Science could help protect milk tree

Publish Date : 15 Nov 2022

Scientists are getting picky across Auckland, including in the Clevedon Scenic Reserve.

Franklin Local Board has granted landowner approval for an Auckland University researcher to pick leaves and take samples from rare streblus banksii trees.

The project is part of a thesis looking into the genetic and morphological diversity of the species in the Auckland region to better conserve it.

Morphology is a branch of biology dealing with the study of the form and structure of organisms, including aspects of their outward appearance as well as the form and structure of their internal parts. 

Board Chair Angela Fulljames says the work could prove valuable in protecting a rare species. “We are happy to give approval so samples can be taken, and we’ve asked that the results of the research, and any recommendations, be made available to the council to assist with our conservation efforts.”

Only a tiny sample of leaves will be taken from the Thorps Road reserve site.

Researchers will access the reserve using walking tracks to sample small quantities of leaves from any sighted specimens and measure the trees.

They will also cut samples off present streblus trees, as a one-off, but juvenile trees under a metre will only have one leaf removed.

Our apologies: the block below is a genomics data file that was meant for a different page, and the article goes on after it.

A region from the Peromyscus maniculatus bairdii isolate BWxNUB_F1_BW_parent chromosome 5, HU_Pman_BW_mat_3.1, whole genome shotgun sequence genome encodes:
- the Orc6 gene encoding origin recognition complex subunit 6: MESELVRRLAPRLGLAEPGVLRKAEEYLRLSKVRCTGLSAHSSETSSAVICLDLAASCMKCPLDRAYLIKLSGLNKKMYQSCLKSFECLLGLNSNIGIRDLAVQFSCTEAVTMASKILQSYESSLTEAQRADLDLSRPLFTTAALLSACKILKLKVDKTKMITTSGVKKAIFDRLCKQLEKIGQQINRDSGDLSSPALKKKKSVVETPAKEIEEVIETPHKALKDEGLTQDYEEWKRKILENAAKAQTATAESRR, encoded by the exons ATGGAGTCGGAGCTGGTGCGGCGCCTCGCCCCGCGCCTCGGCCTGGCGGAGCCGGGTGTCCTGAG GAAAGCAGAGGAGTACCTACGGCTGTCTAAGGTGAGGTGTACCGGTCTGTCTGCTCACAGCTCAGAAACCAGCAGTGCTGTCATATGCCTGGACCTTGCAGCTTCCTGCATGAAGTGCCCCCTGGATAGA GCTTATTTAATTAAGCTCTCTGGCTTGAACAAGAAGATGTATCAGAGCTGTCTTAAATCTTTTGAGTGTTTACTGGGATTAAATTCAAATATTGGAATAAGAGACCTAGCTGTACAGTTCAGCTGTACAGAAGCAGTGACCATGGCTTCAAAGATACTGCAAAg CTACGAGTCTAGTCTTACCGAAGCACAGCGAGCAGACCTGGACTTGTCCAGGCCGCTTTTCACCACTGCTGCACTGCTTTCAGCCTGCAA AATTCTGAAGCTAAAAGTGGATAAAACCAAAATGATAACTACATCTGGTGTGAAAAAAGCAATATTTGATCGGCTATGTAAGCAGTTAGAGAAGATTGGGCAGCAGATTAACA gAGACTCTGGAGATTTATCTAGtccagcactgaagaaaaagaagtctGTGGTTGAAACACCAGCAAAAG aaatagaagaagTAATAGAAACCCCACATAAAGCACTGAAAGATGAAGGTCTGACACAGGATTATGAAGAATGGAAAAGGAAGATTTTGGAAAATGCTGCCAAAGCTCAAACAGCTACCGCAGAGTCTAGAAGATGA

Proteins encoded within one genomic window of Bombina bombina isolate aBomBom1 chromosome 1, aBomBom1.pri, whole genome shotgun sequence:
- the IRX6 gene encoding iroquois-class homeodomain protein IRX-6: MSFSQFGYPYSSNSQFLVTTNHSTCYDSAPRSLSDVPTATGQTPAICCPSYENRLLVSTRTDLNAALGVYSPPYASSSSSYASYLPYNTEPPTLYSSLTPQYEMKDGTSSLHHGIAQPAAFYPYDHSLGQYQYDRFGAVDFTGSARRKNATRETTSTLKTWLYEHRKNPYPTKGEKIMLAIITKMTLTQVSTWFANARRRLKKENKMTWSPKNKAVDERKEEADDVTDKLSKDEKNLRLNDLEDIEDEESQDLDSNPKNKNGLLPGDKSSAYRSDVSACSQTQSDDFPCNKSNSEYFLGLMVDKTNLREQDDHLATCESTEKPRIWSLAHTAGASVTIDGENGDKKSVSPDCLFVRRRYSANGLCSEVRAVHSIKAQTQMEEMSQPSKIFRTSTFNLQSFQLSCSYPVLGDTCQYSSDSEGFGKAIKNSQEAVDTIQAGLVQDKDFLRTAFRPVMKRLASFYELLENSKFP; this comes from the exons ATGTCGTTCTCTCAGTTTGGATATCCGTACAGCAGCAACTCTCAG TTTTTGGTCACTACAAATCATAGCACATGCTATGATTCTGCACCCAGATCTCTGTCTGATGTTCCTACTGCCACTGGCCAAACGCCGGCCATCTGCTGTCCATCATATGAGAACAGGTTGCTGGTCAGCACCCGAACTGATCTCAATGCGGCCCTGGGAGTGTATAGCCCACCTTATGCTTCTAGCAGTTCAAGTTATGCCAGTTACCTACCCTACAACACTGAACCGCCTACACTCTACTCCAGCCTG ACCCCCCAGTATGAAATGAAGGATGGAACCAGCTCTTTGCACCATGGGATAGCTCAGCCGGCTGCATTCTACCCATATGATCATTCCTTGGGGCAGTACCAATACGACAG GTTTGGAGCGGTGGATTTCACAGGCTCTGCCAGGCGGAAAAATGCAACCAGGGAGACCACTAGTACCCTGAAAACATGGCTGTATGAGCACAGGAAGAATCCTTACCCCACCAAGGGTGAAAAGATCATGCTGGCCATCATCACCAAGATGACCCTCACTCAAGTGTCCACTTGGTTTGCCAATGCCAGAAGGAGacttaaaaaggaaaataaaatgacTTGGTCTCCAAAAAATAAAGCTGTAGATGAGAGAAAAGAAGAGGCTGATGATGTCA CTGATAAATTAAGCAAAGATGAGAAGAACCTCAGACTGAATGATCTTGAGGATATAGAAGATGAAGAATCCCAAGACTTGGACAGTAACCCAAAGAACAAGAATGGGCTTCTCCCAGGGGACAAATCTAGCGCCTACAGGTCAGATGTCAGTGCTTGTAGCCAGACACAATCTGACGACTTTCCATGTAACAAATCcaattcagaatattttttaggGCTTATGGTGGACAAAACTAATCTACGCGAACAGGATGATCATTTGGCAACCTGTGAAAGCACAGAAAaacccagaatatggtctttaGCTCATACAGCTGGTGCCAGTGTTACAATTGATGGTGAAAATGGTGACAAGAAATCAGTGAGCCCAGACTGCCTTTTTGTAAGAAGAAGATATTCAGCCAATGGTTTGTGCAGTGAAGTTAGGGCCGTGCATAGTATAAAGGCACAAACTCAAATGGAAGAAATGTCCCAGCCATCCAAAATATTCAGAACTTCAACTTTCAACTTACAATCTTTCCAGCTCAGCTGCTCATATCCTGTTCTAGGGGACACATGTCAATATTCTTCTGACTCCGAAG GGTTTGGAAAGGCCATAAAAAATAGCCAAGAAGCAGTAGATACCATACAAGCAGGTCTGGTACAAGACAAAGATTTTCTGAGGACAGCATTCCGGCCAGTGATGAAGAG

Fulljames says the project is expected to take about four months to complete, and because the trees are rare, all footwear, equipment and cutting tools would be fully sanitised, and steps would be taken to minimise any disturbance to any other flora or fauna.

Iwi had been consulted and the council specialist raised no concerns.

Named for the milky sap that exudes when stems are cut, the milk tree, ewekuri or tūrepo, can grow to 12 metres. It has yellow flowers between September and November followed by bright red-orange oval fruits.

Endemic to New Zealand and once widespread, its current distribution is typically sparse, mostly easterly in the North Island from Kaitaia to East Cape, the Hauraki Gulf islands, Waikato and northern Hawke’s Bay.

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